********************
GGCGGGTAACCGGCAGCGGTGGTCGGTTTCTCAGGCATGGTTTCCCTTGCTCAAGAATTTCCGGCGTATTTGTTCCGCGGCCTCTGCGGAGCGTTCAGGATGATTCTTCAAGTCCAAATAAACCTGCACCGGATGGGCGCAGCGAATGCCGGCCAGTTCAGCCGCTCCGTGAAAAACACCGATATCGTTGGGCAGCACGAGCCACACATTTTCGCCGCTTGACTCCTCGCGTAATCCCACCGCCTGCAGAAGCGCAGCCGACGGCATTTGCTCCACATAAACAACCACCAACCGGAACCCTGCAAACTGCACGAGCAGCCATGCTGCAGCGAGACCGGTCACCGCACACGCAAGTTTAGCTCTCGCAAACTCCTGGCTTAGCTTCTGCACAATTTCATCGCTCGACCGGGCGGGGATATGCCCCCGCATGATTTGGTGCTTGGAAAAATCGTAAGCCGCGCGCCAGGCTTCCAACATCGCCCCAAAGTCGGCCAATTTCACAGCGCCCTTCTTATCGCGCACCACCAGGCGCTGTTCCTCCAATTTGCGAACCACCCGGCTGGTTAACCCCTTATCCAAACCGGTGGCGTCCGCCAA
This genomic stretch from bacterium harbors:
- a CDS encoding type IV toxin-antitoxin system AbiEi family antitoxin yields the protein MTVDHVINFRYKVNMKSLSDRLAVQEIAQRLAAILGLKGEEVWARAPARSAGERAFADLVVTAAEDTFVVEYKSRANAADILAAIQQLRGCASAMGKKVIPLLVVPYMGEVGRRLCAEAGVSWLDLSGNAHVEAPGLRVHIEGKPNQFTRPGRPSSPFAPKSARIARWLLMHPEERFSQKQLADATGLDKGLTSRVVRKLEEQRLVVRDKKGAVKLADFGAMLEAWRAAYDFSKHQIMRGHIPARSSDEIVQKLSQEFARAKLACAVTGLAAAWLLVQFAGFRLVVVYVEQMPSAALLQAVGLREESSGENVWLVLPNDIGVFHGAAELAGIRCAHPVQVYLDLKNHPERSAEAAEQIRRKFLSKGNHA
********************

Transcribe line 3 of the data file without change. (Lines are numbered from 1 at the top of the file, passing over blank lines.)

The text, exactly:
- a CDS encoding type IV toxin-antitoxin system AbiEi family antitoxin yields the protein MTVDHVINFRYKVNMKSLSDRLAVQEIAQRLAAILGLKGEEVWARAPARSAGERAFADLVVTAAEDTFVVEYKSRANAADILAAIQQLRGCASAMGKKVIPLLVVPYMGEVGRRLCAEAGVSWLDLSGNAHVEAPGLRVHIEGKPNQFTRPGRPSSPFAPKSARIARWLLMHPEERFSQKQLADATGLDKGLTSRVVRKLEEQRLVVRDKKGAVKLADFGAMLEAWRAAYDFSKHQIMRGHIPARSSDEIVQKLSQEFARAKLACAVTGLAAAWLLVQFAGFRLVVVYVEQMPSAALLQAVGLREESSGENVWLVLPNDIGVFHGAAELAGIRCAHPVQVYLDLKNHPERSAEAAEQIRRKFLSKGNHA